Monday, October 6, 2014

Is Autism a Failure of Prediction?

This afternoon a group of MIT and Mass General researchers released a study called “Autism as a disorder of prediction.” In this paper, they argue that autistic people “experience things they don’t understand,” because our predictive ability is impaired.

Interesting as this sounds, a close reading reveals the premise as totally at odds with my lived experience.  I think of myself as a friend to those engaged in autism research, and I hate to come out in criticism of a newly released piece of work, but in this case I feel their conclusion are just wrong.

Anyone who has observed the prowess of a young Asperger video gamer would realize what a fool he'd be to bet against a kid like that's predictive ability.  But that's not all.  The hypothesis of this study does not hold up any better in my "real world" experience.

I do have some social disability, even now. My problem is that I cannot read the unspoken cues from people around me.  My ability to evaluate what I do know – and to predict from it – is not weak at all.  In fact, as a logical thinker it might even be stronger than average.  In other words, I have a weakness in data input, when it comes to human-on-human engagements.  Too much of the wrong data and not enough of the right data equals trouble, even with the best predictor in the world.

No wonder we stim and compensate.  They nailed that. 

Otherwise, with all due respect, this paper seems to be a perfect example of what happens with autistic behavior is interpreted by neurotypicals, as opposed to having the behavior explained by those who live it.  The study’s authors spend many pages expounding on an explanation of behaviors such as I describe in my own books and essays (Look Me in the Eye is one of their citations) when a conversation with an intelligent, insightful autistic adult could have set the whole thing straight.

Allow me to offer a comparison to put this in perspective.  Imagine that an alien social scientist observes a human population and notes some puzzling and different behaviors.  Some of the people eat some meat, but no pork.  They call themselves Jews.  Some of the people don’t eat meat at all, and they call themselves Vegetarians.  Some of the people don’t eat bread, and they call themselves Gluten Intolerant.  Some Gluten Intolerants eat meat, and some don’t.  Then there are the ones who call themselves Catholics, and their strange seasonal aversion to meats.  They refer to the aversion as Lent, and researchers scratch their heads to determine who’s the borrower and exactly what was loaned, to render Catholics unable to eat like the others.

Why the different behaviors?  After careful observation, the researchers concluded that the Gluten Intolerants had the answer.  They admitted to a biological deficiency; they cannot eat the foods others consume with gusto.  Researchers hypothesized that Vegetarians and Jews were similarly affected but their food limitations were subtler.  They even suggested some meats may be toxic. After reading about empathy, one researcher concluded the Catholics lent some un-discovered digestive process to their fellow men for a period, so they too could be healthy.  Their paper describing these discoveries was published to wide acclaim on Alpha Centari, but the humans mocked its conclusions when they read it back on Earth. The humans in the Alpha Centari zoo just snarled. The researchers wondered why.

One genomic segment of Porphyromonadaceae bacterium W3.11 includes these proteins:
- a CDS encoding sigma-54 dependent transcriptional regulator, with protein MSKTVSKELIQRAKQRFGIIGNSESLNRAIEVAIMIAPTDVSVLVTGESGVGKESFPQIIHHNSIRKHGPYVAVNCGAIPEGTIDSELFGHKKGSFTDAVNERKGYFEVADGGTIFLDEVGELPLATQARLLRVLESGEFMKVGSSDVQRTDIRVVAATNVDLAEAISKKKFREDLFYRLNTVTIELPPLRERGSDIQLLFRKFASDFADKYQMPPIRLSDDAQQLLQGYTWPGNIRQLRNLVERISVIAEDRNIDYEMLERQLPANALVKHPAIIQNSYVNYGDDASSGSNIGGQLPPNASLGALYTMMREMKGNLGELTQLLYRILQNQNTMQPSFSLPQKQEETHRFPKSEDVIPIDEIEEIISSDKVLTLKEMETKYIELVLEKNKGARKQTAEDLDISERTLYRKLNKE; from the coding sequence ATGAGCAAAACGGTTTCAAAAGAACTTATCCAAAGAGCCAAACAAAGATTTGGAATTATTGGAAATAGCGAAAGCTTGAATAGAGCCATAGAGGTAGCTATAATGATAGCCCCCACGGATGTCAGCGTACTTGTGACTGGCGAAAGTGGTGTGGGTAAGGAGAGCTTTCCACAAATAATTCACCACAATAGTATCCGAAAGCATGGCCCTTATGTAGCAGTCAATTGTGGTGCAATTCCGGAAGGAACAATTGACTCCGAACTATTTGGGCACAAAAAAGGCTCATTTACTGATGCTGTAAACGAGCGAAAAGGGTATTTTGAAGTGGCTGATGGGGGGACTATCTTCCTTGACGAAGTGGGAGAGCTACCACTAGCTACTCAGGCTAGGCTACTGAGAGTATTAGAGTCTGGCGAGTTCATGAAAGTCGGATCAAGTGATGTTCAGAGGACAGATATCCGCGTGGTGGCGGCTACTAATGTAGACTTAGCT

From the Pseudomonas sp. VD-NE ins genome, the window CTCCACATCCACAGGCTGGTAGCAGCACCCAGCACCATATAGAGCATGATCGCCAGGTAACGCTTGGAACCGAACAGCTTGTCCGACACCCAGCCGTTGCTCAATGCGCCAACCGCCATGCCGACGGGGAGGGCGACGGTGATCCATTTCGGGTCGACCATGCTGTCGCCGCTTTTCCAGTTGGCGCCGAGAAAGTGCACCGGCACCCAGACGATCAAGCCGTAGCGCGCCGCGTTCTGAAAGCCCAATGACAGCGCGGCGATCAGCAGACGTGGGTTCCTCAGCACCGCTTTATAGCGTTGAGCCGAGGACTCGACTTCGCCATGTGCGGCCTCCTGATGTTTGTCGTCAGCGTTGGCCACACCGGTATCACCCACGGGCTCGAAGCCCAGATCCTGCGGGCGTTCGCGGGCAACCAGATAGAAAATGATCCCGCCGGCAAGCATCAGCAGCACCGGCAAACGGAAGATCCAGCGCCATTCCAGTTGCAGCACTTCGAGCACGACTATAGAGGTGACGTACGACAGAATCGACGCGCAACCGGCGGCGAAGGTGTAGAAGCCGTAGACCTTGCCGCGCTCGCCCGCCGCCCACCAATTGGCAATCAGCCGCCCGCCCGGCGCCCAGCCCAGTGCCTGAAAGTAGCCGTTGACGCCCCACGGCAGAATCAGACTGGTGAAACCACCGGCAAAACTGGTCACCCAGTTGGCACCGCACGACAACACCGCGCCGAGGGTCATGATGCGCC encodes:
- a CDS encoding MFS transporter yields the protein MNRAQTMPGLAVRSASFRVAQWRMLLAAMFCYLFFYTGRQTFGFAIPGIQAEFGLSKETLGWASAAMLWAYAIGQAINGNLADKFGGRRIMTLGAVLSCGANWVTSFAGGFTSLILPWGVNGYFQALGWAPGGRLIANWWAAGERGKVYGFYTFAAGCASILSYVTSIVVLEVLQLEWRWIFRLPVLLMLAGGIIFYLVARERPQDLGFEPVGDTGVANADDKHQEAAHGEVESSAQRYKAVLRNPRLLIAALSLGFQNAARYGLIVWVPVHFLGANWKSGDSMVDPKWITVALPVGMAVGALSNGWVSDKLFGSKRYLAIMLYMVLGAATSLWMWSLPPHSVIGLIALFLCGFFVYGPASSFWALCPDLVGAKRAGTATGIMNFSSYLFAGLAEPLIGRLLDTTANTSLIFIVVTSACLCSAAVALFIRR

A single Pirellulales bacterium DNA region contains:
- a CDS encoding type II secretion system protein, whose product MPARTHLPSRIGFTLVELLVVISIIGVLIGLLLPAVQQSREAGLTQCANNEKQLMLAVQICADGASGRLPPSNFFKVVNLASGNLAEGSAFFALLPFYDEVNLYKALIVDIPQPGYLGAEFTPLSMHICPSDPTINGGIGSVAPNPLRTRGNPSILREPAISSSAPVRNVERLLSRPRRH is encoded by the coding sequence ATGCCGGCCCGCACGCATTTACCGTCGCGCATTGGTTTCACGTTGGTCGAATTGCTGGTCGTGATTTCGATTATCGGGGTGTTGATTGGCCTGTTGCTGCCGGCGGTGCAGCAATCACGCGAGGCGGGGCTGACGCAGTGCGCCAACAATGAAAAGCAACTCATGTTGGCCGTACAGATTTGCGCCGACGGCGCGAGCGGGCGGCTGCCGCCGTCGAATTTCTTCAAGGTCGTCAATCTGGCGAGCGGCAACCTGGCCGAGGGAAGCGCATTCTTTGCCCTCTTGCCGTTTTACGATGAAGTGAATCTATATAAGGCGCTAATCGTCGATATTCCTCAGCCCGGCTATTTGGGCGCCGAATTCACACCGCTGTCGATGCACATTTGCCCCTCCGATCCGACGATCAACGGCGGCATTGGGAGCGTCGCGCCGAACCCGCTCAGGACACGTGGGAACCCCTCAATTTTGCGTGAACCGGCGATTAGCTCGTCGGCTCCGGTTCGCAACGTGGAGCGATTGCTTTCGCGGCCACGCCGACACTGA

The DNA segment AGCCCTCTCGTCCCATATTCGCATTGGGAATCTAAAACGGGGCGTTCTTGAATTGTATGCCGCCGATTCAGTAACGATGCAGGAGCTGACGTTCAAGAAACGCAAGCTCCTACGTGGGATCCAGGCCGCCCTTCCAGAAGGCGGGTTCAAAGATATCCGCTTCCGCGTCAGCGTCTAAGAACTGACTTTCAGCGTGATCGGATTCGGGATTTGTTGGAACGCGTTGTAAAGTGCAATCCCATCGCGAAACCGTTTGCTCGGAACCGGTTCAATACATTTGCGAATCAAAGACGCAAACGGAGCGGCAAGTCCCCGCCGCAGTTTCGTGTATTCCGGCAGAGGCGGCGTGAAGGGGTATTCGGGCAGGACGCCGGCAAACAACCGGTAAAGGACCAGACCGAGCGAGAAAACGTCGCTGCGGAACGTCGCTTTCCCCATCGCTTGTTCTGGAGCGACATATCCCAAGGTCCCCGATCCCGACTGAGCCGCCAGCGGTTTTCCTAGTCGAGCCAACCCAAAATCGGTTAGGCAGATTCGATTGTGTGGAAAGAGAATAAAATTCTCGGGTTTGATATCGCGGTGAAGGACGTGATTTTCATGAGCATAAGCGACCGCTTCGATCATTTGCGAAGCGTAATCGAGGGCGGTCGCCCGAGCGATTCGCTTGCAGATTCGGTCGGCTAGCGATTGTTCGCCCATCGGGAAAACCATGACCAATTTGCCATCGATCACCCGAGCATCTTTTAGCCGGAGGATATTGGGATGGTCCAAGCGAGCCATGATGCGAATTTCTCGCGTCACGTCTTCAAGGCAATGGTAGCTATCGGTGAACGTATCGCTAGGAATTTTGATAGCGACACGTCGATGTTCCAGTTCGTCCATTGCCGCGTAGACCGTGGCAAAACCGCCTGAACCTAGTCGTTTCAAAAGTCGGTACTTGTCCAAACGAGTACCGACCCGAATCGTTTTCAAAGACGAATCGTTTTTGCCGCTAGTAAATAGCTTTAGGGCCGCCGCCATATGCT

An old Gluten Intolerant offered them a piece of wisdom.  “Did you ever ask one of those Jews or Vegetarians about eating meat?  I’ll bet they could give you the answer, and it isn’t what you think.  It may be a mystery to you, but it’s no secret at all to them.”

The thing is, as aliens, they had absolutely no concept of religion.  And the only thing they could conceive for Vegetarianism was the general concept of disability. The idea of a life choice was too strange to consider.

To an Autistic like me, this news is much the same. What it shows most of all is not insight, but the obliviousness of the researchers. I do not have a disorder of predictive ability. I've met many other autistics and I can't think of a one with predictive disability. These researchers cited a line from my book as support for their hypothesis, when in fact the whole book expanded on my thoughts at considerable length, and made amply clear why I have trouble in social settings, and it's not poor prediction capability.  How about you?

Having said that, I concede that there may be differences in how I predict things as compared to how neurotypicals predict.  But this study does not answer that possibility, nor does it present any new evidence for what a difference might be and how it might happen.  The autistic narratives the researchers cite don't distinguish input problems from processing problems in most cases.  In any case, their interpretation takes those writings quite far from the context in which they were intended. 

As an autistic person I don’t perceive the same things as neurotypicals.  I make my decisions based on different incoming data.  It stands to reason that my predictions will be different because the inputs to my predictor are not the same.

What’s the takeaway here?  Bring the members of a community you want to study into your process at the beginning.  Be guided by their knowledge, culture, and wisdom. Don’t let ignorance of another culture lead you down a wrong path.  It’s wasteful at best, and can make you look like a fool.